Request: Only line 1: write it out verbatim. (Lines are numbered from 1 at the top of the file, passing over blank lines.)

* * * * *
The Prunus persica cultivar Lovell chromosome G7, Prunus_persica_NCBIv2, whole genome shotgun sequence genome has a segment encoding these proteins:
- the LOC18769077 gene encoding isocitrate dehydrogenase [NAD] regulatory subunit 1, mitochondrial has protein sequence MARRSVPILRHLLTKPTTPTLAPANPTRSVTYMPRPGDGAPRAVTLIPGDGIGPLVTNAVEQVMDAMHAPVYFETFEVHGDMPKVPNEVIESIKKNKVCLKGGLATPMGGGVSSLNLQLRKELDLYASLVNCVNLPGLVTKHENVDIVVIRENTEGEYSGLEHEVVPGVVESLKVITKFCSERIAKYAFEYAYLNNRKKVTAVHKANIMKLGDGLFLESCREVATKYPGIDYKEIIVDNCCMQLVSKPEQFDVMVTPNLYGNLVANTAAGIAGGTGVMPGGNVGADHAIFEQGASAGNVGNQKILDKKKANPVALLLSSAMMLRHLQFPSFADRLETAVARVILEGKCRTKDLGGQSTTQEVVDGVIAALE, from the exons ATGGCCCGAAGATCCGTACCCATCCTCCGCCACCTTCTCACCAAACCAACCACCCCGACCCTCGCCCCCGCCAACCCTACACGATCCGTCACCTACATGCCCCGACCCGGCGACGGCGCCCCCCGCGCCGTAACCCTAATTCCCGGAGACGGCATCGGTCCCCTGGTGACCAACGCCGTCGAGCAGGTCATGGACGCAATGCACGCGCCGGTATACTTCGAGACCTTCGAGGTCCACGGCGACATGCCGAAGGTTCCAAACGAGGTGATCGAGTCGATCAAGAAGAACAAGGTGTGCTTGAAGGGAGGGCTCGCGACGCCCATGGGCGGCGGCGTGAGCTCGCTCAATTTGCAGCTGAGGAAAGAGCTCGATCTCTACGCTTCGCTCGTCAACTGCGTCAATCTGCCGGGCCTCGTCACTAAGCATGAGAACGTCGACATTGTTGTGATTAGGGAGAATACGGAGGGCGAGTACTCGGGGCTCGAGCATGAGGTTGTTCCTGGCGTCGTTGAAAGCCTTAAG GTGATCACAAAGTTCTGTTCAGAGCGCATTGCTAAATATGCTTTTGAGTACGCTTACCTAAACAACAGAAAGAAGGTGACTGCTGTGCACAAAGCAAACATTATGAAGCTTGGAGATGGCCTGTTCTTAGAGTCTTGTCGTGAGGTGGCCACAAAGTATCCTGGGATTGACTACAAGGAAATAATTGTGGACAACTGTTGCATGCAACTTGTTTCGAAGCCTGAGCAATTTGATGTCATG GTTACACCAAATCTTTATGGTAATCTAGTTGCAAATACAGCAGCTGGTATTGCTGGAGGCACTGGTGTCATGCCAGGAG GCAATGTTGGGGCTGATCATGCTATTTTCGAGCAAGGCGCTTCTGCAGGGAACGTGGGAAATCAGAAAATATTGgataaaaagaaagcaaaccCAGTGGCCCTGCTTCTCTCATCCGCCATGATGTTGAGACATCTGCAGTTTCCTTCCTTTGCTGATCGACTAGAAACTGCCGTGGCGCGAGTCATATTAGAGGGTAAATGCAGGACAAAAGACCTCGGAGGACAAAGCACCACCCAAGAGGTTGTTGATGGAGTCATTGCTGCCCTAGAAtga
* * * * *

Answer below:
The Prunus persica cultivar Lovell chromosome G7, Prunus_persica_NCBIv2, whole genome shotgun sequence genome has a segment encoding these proteins: